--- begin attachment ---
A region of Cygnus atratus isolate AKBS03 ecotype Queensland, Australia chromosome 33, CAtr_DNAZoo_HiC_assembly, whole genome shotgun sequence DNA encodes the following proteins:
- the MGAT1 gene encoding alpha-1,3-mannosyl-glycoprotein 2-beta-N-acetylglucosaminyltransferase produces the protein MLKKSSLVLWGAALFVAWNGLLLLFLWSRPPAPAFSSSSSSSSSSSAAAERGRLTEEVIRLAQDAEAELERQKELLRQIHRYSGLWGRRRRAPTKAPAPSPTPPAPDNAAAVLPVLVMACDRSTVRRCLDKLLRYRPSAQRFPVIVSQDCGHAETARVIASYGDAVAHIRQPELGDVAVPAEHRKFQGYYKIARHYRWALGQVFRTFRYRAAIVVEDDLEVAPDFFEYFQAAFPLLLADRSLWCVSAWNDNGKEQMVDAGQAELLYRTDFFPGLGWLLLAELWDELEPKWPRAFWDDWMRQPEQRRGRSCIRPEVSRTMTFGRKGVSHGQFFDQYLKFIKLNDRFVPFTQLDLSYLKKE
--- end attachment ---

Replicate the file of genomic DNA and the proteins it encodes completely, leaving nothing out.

A region of Cygnus atratus isolate AKBS03 ecotype Queensland, Australia chromosome 33, CAtr_DNAZoo_HiC_assembly, whole genome shotgun sequence DNA encodes the following proteins:
- the MGAT1 gene encoding alpha-1,3-mannosyl-glycoprotein 2-beta-N-acetylglucosaminyltransferase produces the protein MLKKSSLVLWGAALFVAWNGLLLLFLWSRPPAPAFSSSSSSSSSSSAAAERGRLTEEVIRLAQDAEAELERQKELLRQIHRYSGLWGRRRRAPTKAPAPSPTPPAPDNAAAVLPVLVMACDRSTVRRCLDKLLRYRPSAQRFPVIVSQDCGHAETARVIASYGDAVAHIRQPELGDVAVPAEHRKFQGYYKIARHYRWALGQVFRTFRYRAAIVVEDDLEVAPDFFEYFQAAFPLLLADRSLWCVSAWNDNGKEQMVDAGQAELLYRTDFFPGLGWLLLAELWDELEPKWPRAFWDDWMRQPEQRRGRSCIRPEVSRTMTFGRKGVSHGQFFDQYLKFIKLNDRFVPFTQLDLSYLKKE